If you want to indulge in French lifestyle and catch a glimpse of this holiday, there is a good chance that something is organized not far from where you live. Major cities will have some kind of event. In Seattle, there will be a Bastille Bash in Madison Valley, a day early, on the 13th, and a pétanque tournament on the 14th. Personally, since I’m always looking for an excuse for a soirée, I’ll be throwing a “down with tyranny party”, a commemoration of both the 4th and the 14th of July, to celebrate the glorious liberation of our respective homelands from oppressive and unjust rule. If there is one thing that France and the United States have in common, it’s their revolutionary spirit!

If you feel like celebrating too, here are some ideas:

We’ll be drinking the Liberté cocktail, a mixture of gin and lillet.

There is no specific food tradition associated with the 14 juillet, but here are 10 French classic recipes that will take you to Paris.

A video of the military procession — it is quite long…

No good 14 juillet without playing pétanque.

How to celebrate Bastille Day in Paris.

blue-white-red flowers

Blue, white, red flowers for Bastille Day

Have a great weekend and Vive la France!


currently crushing on…


We hope you had an explosive 4th of July and that the weekend is looking good. And because it’s been a while since we last shared what makes us happy, here is a quick list of what we are currently crushing on:

Cintli: the latest addition to Seattle’s café scene, but it has a Latino theme and you can buy adorable Mexican jewels and trinkets. Try their Mayan mocha made with spicy chocolate or their horchata latte.

Do you say pop or soda? A great infographic shows American’s language peculiarities.  Apparently in the South, when people ask for a coke, you have to ask which kind because coke means soda… So confusing, but how fascinating!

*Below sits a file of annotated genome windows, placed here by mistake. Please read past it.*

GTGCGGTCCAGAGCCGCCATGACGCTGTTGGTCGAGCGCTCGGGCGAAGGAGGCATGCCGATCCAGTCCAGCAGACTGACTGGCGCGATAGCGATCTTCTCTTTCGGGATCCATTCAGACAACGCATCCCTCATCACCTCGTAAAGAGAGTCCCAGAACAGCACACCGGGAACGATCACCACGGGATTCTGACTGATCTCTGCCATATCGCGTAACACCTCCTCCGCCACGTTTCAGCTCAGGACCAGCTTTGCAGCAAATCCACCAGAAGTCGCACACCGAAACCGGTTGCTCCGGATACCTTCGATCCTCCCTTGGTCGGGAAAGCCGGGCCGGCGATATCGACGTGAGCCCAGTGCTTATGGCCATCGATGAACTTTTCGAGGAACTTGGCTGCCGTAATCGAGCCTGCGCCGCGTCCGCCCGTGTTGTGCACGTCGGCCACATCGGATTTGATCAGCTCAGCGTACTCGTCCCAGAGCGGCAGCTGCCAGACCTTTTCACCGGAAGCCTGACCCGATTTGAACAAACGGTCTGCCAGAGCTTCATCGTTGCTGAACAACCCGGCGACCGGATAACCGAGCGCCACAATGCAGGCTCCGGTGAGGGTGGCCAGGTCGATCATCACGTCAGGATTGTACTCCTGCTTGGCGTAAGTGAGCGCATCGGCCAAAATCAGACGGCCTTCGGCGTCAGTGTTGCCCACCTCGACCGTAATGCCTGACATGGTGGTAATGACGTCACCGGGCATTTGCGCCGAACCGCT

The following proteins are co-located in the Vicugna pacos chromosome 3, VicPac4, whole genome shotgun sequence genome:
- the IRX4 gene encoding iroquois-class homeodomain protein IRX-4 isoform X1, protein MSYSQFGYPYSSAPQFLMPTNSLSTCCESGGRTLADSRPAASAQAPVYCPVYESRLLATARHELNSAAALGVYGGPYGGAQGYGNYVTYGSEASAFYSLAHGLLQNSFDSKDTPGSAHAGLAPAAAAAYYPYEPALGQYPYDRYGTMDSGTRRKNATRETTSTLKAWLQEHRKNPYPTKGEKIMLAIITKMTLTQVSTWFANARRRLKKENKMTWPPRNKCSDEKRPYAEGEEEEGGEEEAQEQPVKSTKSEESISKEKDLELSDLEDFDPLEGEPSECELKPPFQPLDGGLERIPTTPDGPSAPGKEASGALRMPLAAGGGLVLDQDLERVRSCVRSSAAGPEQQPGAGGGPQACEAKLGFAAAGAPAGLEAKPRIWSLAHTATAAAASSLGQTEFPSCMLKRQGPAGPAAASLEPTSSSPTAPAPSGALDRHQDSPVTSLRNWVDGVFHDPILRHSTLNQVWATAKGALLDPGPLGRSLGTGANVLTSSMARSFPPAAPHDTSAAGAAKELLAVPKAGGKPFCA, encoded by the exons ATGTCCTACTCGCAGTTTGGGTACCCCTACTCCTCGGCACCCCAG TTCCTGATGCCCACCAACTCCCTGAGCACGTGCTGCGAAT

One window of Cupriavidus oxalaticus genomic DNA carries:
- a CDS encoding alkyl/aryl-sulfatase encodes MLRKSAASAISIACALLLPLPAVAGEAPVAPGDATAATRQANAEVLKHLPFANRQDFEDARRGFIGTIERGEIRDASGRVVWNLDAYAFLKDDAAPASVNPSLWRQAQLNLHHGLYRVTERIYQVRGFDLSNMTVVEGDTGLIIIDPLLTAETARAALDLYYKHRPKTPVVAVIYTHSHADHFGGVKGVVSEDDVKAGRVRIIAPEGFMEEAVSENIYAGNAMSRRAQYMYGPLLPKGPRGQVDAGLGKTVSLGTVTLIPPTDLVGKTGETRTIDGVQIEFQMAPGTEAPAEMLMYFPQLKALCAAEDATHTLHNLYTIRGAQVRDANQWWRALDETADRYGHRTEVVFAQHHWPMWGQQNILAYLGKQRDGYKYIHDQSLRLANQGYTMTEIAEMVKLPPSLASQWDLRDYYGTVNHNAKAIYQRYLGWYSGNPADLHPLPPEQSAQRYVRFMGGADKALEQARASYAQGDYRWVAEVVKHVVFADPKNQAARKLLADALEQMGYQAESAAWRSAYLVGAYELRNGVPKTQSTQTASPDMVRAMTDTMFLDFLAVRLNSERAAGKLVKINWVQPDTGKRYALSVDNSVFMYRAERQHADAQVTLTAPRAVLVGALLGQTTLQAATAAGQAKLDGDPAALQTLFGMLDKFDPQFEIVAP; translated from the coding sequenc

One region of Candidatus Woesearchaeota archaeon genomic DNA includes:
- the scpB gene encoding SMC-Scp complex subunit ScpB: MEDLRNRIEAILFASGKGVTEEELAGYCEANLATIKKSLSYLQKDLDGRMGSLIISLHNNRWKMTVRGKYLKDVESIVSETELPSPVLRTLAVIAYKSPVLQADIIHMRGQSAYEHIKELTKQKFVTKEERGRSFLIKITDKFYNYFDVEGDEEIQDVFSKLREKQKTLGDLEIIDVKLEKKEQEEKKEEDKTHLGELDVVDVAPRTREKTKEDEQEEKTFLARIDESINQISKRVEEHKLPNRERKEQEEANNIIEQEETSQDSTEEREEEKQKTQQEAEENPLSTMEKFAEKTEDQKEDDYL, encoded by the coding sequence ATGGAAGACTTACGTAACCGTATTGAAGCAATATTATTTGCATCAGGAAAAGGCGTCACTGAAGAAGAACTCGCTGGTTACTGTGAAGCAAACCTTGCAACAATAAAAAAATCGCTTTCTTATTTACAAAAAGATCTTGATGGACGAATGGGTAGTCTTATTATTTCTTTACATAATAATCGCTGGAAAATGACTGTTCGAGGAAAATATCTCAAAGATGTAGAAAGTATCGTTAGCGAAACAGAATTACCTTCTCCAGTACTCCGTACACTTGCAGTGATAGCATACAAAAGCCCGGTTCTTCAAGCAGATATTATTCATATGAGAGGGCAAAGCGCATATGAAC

Edible flowers in Em’s P-patch (that’s Seattle’s term for a community garden). Now we want to play with this book.

Because you might have some leftovers from yesterday’s grilling, here are 5 ways to use corn on the cob.

movie that looks cute for a date (versus this movie, which we won’t bother watching, but the book sounds great).


The perfect continuation of that date night: a plate of fresh oysters at Taylor Shellfish Farms.

Finally, here’s a sneak peek at Monday’s post. We all scream for ice cream!

ice cream

Have a lovely sunny weekend!

Bee & Em.

currently crushing on… the ombré effect

flower bannerI am not a trend setter. In fact, by the time I’ve managed to clamber onto the wagon, everyone else has bailed. I’m left in the dust only to see them ride off, whooshing past me, waving from the newer, sexier wagon. Sigh.

When the ombré trend started I was completely uninterested. I don’t fuss with my hair and when it comes to fashion I’m conservative and wear mostly black. And I certainly don’t wear shades that fade from one color to another. It’s not symmetrical. But slowly ombré has managed to creep it’s way into everything… cakes, nails, shoes… everywhere but into my closet.